War of the Rebellion: Serial 007 Page 0897 Chapter XVII. CORRESPONDENCE, ETC.-CONFEDERATE.

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nessee River to our possession or combined the movements of the two armies in rear of it.

It also becomes evident that by the possession of that river the enemy can concentrate rapidly by means of his innumerable transports all his disposable forces on any point along its banks, either ot attack Nashville in rear or cut off the communications of Columbus by the river with Memphis and by the railroads with the Memphis and Charleston Railroad.

Should the enemy determine on the former plan of operations, your army, threatened in front and on right flanks by Buell's large army, will be in a very critical condition, and may be force to take refuge on the south side of the Tennessee River, in Alabama and Georgia or Eastern Tennessee. But should Halleck adopt the second plan referred to, the position at Columbus will then become no longer tenable for an army inferior in strength to that of the enemy, and it must fall back to some central point, where it can guard the two main railroads to memphis, i. e., from Louisville and from Charleston. Jackson, Tenn., would probably be the best position for such an object, with strong detachments at Humboldt and Corinth and with the necessary advance guards. The Memphis and Charleston Road, so important on account of its extension through Eastern Tennessee and Virginia, must be properly guarded from Iuka to Tuscumbia, and even to Decatur, if practicable.

Columbus must either be left to be defended to the last extremity by its proper garrison, assisted by Hollins' fleet of gunboats, and provided with provisions and ammunition for several months, or abandoned altogether, its armament and garrison being transferred, if practicable, to Fort Pillow, which, I am informed, is a naturally and artificially strong position, about 100 miles above Memphis. Island Numbers 10, near new Madrid, could also be held by its garrison, assisted by Hollins' fleet, until the possession of New Madrid by the enemy would also compel that position to be evacuated.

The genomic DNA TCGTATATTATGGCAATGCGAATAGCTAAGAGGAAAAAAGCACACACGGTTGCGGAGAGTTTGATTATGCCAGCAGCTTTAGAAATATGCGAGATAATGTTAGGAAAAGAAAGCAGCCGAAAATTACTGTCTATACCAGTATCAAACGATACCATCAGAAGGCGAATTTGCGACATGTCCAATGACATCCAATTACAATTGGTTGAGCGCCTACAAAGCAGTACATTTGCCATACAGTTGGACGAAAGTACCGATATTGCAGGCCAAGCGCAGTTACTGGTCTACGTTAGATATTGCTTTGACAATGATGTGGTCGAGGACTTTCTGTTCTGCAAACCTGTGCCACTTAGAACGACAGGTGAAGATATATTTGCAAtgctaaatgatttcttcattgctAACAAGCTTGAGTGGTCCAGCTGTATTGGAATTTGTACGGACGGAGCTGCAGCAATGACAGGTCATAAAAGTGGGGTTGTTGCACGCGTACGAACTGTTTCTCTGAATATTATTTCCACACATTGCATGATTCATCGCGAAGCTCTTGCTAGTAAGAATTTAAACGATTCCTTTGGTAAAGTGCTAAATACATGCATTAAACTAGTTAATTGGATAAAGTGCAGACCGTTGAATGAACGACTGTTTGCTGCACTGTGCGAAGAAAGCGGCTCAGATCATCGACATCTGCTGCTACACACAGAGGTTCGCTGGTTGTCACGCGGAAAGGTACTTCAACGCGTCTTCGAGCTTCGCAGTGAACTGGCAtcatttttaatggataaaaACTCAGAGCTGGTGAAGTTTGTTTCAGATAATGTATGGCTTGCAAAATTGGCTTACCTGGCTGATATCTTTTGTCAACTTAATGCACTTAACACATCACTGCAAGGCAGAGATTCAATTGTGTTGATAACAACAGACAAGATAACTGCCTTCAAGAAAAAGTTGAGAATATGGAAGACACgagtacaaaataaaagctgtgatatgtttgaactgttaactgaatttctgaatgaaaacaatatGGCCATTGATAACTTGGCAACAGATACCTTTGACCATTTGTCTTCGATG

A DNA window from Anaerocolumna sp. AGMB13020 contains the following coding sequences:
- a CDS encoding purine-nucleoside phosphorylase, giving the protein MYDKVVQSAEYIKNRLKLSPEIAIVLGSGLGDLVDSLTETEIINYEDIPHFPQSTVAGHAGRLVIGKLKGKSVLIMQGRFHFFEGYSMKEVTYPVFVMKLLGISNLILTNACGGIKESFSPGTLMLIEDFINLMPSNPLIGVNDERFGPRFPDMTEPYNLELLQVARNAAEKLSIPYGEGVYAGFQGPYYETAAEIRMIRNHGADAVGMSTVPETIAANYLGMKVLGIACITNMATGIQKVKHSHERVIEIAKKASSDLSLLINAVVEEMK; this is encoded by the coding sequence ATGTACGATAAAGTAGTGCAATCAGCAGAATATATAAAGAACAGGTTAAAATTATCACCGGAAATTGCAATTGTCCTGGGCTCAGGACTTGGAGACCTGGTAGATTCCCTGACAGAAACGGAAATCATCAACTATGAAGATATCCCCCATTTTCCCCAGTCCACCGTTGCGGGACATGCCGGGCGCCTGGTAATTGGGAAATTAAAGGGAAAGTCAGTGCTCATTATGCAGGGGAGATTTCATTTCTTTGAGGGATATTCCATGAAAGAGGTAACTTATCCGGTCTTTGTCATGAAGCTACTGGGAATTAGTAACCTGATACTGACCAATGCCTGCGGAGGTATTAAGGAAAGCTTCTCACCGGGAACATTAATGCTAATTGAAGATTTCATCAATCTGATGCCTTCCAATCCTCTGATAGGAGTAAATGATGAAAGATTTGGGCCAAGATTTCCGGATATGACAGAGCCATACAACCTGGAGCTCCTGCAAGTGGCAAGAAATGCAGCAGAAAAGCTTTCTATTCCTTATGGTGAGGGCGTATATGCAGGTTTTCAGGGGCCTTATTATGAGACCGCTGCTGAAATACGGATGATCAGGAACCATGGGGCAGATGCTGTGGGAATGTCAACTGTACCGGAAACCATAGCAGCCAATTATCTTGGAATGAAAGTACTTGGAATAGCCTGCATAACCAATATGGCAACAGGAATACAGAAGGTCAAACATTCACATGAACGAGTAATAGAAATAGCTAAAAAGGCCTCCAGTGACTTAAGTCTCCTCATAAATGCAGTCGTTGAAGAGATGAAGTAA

I am clearly of the opinion that to attempt at present to hold so advanced a position as Columbus with the movable army under General Polk, when its communication can be so readily cut off by a superior force acting from the Tennessee River as a new base, would be to jeopardize not only the safety of that army, but necessarily of the whole Mississippi Valley. Hence I desire, as a far as practicable, specific instructions as to the future movements of the army of which i am about to assume the command. If it be necessary for the safety of the country to make with all my forces a desperate stand at Columbus, I am ready to do so.

I regret much that illness has prevented me from being already at my post, but during my stay here I believe I have made myself as well acquainted with your general views and intentions as circumstances have permitted, and which I will always be happy to carry into effect to the best of my abilities.

I am, general, very respectfully, your obedient servant,


General, C. S. Army.

CAMP DESHA, February 21, 1862.

Major General LEONIDAS POLK:

DEAR SIR: At 5 o'clock this evening I returned from the expedition over to Camp Beauregard and vicinity. Owing to the heavy rains I